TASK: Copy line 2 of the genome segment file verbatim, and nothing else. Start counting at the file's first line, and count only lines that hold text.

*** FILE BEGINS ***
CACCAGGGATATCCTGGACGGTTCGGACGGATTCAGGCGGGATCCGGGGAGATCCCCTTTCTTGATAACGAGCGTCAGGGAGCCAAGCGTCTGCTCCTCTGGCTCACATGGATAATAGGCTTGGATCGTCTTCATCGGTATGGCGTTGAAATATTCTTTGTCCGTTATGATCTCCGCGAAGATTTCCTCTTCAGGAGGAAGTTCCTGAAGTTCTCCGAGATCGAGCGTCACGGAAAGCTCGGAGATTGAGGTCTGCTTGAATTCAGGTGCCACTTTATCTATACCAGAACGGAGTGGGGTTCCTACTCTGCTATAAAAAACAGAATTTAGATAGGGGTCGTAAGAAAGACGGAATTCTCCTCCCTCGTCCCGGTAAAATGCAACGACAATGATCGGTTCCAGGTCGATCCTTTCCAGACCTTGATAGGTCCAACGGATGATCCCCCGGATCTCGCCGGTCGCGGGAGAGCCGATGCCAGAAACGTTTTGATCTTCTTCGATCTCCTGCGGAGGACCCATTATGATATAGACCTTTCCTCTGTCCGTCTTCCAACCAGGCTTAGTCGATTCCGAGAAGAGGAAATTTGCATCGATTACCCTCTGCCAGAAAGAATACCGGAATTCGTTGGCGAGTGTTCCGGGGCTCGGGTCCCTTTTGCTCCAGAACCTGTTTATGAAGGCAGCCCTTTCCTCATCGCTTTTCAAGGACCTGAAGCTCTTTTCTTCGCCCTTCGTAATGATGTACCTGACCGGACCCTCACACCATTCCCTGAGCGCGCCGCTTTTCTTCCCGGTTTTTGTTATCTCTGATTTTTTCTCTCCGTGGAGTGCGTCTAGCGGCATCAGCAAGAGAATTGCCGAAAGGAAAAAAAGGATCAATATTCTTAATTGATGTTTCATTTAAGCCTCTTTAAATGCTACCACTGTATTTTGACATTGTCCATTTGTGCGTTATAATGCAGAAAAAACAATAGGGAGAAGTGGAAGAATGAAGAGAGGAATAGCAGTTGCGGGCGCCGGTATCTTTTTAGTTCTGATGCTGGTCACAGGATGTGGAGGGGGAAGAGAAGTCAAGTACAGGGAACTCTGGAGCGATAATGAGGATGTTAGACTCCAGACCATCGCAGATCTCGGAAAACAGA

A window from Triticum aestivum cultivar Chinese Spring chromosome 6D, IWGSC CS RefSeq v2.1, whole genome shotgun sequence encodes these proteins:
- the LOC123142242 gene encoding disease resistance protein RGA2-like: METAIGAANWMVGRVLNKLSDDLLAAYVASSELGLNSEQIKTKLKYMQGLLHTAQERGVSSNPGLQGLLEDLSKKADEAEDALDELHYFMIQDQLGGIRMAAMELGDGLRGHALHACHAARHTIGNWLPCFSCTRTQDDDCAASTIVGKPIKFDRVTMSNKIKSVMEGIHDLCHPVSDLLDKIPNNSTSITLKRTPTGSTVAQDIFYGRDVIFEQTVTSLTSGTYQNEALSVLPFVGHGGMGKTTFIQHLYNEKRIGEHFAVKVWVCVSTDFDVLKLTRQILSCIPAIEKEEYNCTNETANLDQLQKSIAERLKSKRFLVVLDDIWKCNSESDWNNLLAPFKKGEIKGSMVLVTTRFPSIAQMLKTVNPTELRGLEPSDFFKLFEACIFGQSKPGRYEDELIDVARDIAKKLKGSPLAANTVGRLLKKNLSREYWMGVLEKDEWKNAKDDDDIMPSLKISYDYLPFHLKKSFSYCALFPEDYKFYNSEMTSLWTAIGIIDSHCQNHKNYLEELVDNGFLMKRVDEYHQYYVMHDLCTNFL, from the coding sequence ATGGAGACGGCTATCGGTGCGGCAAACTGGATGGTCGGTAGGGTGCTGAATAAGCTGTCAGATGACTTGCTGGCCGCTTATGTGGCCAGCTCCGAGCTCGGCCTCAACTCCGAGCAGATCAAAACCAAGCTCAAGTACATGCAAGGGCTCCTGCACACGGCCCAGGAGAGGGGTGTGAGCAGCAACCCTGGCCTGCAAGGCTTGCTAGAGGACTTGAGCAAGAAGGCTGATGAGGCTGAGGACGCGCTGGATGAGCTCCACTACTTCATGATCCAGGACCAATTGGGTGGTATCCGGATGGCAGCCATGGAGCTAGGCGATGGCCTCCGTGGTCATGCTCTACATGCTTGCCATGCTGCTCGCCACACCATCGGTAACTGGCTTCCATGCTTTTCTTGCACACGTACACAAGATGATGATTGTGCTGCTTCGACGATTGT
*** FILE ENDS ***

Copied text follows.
A window from Triticum aestivum cultivar Chinese Spring chromosome 6D, IWGSC CS RefSeq v2.1, whole genome shotgun sequence encodes these proteins: